A court in Madagascar convicted six people on Friday over a plot to kill President Andry Rajoelina and handed them various sentences up to 20 years’ prison with hard labour.
French-Malagasy dual national Paul Rafanoharana, who local media reported was once an adviser to the president, was handed the highest punishment in the trial for conspiring to kill his former boss.
Rajoelina began a second presidential term on the Indian Ocean island in 2019.
Frenchman Philippe François, a former officer in the French military, was jailed for 10 years.
Another 14 people have been acquitted.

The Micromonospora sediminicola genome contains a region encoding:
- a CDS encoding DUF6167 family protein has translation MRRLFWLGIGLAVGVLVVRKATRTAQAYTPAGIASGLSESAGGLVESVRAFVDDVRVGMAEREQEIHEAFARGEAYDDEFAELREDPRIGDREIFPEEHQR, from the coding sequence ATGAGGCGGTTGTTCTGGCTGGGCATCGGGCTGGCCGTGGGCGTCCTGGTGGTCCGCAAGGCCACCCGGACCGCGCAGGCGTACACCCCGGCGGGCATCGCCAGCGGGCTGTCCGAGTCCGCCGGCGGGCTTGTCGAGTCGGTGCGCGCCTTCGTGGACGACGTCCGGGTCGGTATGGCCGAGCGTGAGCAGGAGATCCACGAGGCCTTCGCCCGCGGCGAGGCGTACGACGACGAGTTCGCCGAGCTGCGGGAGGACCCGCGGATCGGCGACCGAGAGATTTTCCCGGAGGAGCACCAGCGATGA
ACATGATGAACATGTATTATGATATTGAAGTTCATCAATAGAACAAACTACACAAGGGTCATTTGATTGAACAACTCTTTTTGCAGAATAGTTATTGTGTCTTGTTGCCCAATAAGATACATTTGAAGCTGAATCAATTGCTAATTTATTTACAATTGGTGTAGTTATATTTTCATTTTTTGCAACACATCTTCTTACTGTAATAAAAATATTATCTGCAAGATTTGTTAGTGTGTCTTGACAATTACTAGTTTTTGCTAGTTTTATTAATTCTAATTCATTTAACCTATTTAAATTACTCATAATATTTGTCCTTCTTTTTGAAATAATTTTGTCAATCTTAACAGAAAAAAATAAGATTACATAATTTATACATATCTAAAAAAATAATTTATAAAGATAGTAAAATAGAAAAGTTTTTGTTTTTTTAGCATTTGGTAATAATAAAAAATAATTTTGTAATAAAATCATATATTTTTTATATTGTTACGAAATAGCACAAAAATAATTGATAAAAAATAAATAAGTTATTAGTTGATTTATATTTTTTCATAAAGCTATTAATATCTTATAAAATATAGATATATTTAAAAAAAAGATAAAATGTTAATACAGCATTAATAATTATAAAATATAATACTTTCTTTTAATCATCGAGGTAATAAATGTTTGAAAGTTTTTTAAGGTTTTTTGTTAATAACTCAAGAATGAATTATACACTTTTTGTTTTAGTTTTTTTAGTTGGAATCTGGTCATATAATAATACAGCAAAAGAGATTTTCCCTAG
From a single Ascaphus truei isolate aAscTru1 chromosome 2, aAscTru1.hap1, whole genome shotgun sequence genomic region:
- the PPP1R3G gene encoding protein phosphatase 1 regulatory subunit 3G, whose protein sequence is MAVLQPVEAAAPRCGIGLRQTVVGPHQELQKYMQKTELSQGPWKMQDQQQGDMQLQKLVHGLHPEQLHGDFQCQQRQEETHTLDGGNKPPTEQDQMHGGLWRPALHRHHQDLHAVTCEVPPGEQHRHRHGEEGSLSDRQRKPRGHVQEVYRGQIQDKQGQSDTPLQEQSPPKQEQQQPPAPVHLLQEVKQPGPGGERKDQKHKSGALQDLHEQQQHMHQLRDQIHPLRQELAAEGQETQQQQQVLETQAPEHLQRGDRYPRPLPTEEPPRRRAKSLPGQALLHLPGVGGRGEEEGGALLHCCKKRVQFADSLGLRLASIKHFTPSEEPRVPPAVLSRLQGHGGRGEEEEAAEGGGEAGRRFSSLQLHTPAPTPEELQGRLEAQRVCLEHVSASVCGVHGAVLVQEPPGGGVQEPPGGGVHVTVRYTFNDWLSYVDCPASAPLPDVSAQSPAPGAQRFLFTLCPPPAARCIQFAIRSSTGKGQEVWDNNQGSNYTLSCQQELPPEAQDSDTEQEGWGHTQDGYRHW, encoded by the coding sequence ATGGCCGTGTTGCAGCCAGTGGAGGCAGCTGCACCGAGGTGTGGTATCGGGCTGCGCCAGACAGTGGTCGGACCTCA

A high court judge in the capital Antananarivo said the six, who also included a retired Malagasy army general, were guilty of charges including plotting to overthrow the government and criminal association with a view to threatening the president’s life.
All had denied the charges.
Maître Willy Razafinjatovo, one of the lawyers for Rafanoharana, told Reuters he would appeal the ruling in a higher court.
“We are going to…have this trial set aside,” he said.
“I am appalled. It’s scandalous,” another lawyer for Rafanoharana, Maître Arlette Rafanomadio, said of the ruling.
The suspects were arrested in July and August of this year, but details of the plan have not been made public.
Rajoelina, 47, first seized power in the former French colony of 26 million people in a March 2009 coup, ousting Marc Ravalomanana.
He remained in control at the head of a transitional government until 2014.